"In his 1936 essay “The Storyteller,” Walter Benjamin drew a sharp distinction between prose fiction, meaning novels and short stories, and actual storytelling, meaning spoken narratives passed from one individual to another. The essential quality of storytelling, Benjamin wrote, is lived experience: “Every story contains, openly or covertly, something useful . . . a moral; some practical advice; a proverb or maxim. In every case the storyteller has counsel for his readers. But if today ‘having counsel’ has an old-fashioned ring, this is because the communicability of experience is decreasing. . . . We have no counsel either for ourselves or for others.”
Benjamin, of course, died long before the increased visibility of Native American literature, or the literature of any indigenous people with a living oral tradition, and so it’s impossible (if a little entertaining) to imagine what he would make of Sherman Alexie. In one sense, Alexie is — and is well aware of being — the quintessential literary novelist, who, in Benjamin’s terms, “has isolated himself, . . . is himself uncounseled and cannot counsel others. In the midst of life’s fullness, and through the representation of this fullness, he gives evidence of the profound perplexity of the living.” The stories in “Blasphemy,” Alexie’s collection of new and selected work, begin and nearly always end by reaffirming the brokenness, the dissonance and alienation of contemporary Native American life, usually delivered in withering punch lines: “On a reservation, Indian men who abandon their children are treated worse than white fathers who do the same thing. It’s because white men have been doing that forever and Indian men have just learned how. That’s how assimilation can work.” Or: “When a reservation-raised Native American dies of alcoholism it should be considered death by natural causes.”"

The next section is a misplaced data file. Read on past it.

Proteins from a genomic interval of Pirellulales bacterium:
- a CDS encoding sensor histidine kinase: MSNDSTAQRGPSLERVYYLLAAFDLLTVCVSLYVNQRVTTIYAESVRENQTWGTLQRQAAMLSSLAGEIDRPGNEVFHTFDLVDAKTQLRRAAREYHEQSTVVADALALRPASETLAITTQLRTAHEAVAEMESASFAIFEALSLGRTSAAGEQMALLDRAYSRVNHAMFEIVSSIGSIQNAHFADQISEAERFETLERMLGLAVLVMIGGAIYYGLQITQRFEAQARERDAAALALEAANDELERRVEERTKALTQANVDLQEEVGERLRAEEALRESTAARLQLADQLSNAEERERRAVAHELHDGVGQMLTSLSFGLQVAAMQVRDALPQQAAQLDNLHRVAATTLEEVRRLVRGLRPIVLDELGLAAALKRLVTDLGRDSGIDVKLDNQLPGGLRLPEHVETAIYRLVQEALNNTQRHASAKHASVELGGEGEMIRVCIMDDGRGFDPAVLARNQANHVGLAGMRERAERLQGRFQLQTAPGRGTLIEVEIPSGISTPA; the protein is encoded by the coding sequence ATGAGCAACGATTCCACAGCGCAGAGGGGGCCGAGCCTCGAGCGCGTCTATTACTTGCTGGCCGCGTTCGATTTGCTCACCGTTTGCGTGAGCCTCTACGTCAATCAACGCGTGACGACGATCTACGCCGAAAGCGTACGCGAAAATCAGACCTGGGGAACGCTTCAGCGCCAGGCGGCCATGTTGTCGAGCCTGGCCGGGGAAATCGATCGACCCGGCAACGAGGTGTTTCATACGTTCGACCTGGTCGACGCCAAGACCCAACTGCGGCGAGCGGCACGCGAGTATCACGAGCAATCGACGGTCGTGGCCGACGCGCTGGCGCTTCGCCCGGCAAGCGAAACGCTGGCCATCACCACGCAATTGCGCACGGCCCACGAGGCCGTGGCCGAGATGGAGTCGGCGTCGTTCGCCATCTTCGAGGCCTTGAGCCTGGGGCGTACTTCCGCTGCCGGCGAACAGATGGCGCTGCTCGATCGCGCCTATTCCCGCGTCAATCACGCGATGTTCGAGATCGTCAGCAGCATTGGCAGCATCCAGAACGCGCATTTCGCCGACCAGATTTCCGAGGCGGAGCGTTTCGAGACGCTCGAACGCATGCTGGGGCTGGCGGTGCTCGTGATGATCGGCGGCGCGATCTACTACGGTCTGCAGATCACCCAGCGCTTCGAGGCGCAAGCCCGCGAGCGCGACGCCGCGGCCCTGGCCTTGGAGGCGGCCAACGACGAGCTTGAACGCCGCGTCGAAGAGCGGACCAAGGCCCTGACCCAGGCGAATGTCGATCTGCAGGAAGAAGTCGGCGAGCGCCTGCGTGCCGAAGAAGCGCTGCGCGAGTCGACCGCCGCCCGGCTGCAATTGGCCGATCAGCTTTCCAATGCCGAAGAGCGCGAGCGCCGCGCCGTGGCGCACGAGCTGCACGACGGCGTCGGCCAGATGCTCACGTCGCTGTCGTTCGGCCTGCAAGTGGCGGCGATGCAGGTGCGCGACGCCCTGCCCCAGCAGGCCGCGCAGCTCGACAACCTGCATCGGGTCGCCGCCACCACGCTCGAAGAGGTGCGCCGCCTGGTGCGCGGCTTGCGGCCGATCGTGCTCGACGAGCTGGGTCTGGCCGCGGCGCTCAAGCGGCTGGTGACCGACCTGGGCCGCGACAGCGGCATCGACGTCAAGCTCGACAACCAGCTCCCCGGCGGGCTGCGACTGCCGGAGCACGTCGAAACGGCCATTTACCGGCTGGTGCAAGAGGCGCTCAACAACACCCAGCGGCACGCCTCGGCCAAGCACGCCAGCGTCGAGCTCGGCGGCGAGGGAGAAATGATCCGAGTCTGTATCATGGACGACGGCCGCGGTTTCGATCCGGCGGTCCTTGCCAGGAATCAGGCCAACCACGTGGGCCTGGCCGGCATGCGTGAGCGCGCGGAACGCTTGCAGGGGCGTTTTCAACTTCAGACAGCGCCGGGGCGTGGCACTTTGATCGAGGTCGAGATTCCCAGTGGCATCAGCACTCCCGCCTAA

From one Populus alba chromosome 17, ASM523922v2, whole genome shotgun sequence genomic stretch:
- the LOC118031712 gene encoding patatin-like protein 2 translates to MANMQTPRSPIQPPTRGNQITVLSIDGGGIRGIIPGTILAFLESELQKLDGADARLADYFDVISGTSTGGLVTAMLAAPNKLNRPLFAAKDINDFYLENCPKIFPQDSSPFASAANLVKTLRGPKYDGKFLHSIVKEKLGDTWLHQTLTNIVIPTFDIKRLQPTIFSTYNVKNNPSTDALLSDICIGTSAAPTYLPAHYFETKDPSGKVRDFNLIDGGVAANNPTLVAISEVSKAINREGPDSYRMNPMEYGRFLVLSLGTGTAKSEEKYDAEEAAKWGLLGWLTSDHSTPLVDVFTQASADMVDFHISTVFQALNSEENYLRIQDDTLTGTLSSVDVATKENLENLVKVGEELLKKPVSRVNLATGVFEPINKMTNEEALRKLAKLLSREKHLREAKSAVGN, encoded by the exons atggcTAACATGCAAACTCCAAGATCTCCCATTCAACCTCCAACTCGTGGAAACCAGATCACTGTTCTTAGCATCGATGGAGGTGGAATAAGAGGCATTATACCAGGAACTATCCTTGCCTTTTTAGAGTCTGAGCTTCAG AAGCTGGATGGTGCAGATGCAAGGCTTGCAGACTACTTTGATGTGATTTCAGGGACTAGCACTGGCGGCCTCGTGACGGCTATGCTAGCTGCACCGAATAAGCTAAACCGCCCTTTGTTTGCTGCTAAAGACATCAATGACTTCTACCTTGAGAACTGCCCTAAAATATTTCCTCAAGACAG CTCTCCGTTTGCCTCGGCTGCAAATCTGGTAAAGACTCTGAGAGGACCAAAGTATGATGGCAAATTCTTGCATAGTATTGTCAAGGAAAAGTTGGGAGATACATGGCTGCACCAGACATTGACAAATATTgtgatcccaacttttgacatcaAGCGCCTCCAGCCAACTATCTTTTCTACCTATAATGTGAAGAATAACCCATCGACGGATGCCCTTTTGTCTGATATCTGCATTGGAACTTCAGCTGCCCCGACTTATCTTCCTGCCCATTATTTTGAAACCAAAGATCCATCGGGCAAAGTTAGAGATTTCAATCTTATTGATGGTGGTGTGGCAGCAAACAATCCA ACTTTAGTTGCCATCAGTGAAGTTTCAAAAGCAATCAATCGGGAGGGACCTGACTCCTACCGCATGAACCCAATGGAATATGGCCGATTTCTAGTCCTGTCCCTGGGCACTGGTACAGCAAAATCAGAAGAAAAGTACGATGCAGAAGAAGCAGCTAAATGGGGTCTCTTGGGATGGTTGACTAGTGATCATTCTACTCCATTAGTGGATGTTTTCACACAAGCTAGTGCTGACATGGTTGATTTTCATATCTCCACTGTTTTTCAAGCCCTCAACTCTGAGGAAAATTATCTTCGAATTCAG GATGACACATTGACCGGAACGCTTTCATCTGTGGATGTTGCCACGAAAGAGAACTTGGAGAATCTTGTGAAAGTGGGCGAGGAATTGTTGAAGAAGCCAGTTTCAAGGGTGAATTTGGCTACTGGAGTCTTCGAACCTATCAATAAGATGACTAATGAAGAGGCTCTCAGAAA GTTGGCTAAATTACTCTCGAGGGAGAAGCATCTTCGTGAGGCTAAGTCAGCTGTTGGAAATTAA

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(The New York Times 11/25)